In Oregon every Chapter 13 bankruptcy must have a plan. In essence, the plan is really a summary distributed to your creditors that lets them know how you intend to take care of your debt issues. Once your plan is approved, the Oregon Bankruptcy Court will regard your Chapter 13 plan as a contract between you and your creditors. Of course like any contract, your Plan is subject to modification in the event your financial circumstances change. In the absence of a modification, the Oregon Bankruptcy Court will take your approved very seriously and will insist that you adhere to the contract’s terms. If you have filed a Chapter 13 Bankruptcy in Oregon and you don’t have a copy of your plan, get it and read it thoroughly.

The Oregon Chapter 13 Trustee must pay your creditors exactly as required by your plan. The Trustee does not have the power to change its terms. If you do need to change your plan, confer with your Oregon bankruptcy attorney so that an amended plan can be filed for the Bankruptcy Court’s approval.

Creditors get a chance to review your Chapter 13 Bankruptcy Plan prior to the first meeting of creditors and they may file objections to their treatment if they don’t like how their claims are treated. Once the plan has been sent to your creditors, you will meet with the Trustee’s attorney for what is called a 341 hearing to go over the plan, make any changes required and, if any creditors appear, to give them a chance to ask any questions they might have.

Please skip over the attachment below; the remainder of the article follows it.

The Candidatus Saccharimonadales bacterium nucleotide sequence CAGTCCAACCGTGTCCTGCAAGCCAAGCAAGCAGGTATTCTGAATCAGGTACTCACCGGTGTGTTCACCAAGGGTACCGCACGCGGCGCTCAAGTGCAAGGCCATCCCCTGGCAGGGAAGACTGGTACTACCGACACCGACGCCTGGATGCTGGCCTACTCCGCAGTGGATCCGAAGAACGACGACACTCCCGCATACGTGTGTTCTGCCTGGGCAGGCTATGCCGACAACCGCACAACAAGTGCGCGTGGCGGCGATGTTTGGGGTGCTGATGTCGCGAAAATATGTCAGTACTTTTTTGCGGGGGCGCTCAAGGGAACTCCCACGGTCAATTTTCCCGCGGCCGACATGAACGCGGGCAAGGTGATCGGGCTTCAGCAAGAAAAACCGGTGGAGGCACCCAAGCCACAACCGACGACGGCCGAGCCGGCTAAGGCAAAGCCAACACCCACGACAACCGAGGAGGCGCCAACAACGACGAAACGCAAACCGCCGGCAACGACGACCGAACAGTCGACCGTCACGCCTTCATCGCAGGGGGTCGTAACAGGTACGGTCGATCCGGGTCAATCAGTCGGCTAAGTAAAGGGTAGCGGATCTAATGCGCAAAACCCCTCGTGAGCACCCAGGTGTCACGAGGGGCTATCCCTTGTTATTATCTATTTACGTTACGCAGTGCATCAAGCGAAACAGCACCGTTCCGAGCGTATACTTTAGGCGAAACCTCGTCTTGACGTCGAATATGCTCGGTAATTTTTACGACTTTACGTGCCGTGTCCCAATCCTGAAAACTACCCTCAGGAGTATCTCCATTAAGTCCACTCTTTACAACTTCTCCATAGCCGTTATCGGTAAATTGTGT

Roughly six weeks after the 341 hearing, you will have what is called a confirmation hearing. If you have an attorney, he or she will appear on your behalf. At that hearing, the judge will hear from the Trustee and any creditors that want to object to their treatment in the plan. Once the judge is satisfied with the Plan’s terms, the judge “confirms” your plan and signs an Order of the court that approves your plan that binds both you and your creditors to the contract, or in this case, the plan. The terms of this Plan will be operable for the remainder of your Plan until you file a Modified Plan. In the event that a Modified Plan is filed, the steps for getting it approved are largely the same as the process for getting your initial Plan approved with one major exception: You will not have to attend another 341 hearing.

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